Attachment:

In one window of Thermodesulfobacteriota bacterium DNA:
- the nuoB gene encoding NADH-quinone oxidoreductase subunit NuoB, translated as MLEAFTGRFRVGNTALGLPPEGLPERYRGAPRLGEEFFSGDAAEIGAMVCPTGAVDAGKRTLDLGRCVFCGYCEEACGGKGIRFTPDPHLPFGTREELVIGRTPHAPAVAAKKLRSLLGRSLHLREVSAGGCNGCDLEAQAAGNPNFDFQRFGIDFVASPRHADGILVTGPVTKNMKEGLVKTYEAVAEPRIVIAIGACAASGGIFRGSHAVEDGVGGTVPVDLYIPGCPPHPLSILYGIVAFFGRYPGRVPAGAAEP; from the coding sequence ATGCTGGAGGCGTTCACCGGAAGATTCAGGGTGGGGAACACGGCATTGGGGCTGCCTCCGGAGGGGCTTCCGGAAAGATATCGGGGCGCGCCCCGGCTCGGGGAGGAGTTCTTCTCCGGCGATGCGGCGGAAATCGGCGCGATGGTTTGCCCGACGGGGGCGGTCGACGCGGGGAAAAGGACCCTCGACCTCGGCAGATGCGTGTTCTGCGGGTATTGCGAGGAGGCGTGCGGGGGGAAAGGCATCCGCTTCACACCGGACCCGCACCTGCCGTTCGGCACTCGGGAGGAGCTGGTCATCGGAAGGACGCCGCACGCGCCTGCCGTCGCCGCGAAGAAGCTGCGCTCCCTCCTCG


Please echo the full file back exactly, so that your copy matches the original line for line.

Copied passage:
In one window of Thermodesulfobacteriota bacterium DNA:
- the nuoB gene encoding NADH-quinone oxidoreductase subunit NuoB, translated as MLEAFTGRFRVGNTALGLPPEGLPERYRGAPRLGEEFFSGDAAEIGAMVCPTGAVDAGKRTLDLGRCVFCGYCEEACGGKGIRFTPDPHLPFGTREELVIGRTPHAPAVAAKKLRSLLGRSLHLREVSAGGCNGCDLEAQAAGNPNFDFQRFGIDFVASPRHADGILVTGPVTKNMKEGLVKTYEAVAEPRIVIAIGACAASGGIFRGSHAVEDGVGGTVPVDLYIPGCPPHPLSILYGIVAFFGRYPGRVPAGAAEP; from the coding sequence ATGCTGGAGGCGTTCACCGGAAGATTCAGGGTGGGGAACACGGCATTGGGGCTGCCTCCGGAGGGGCTTCCGGAAAGATATCGGGGCGCGCCCCGGCTCGGGGAGGAGTTCTTCTCCGGCGATGCGGCGGAAATCGGCGCGATGGTTTGCCCGACGGGGGCGGTCGACGCGGGGAAAAGGACCCTCGACCTCGGCAGATGCGTGTTCTGCGGGTATTGCGAGGAGGCGTGCGGGGGGAAAGGCATCCGCTTCACACCGGACCCGCACCTGCCGTTCGGCACTCGGGAGGAGCTGGTCATCGGAAGGACGCCGCACGCGCCTGCCGTCGCCGCGAAGAAGCTGCGCTCCCTCCTCG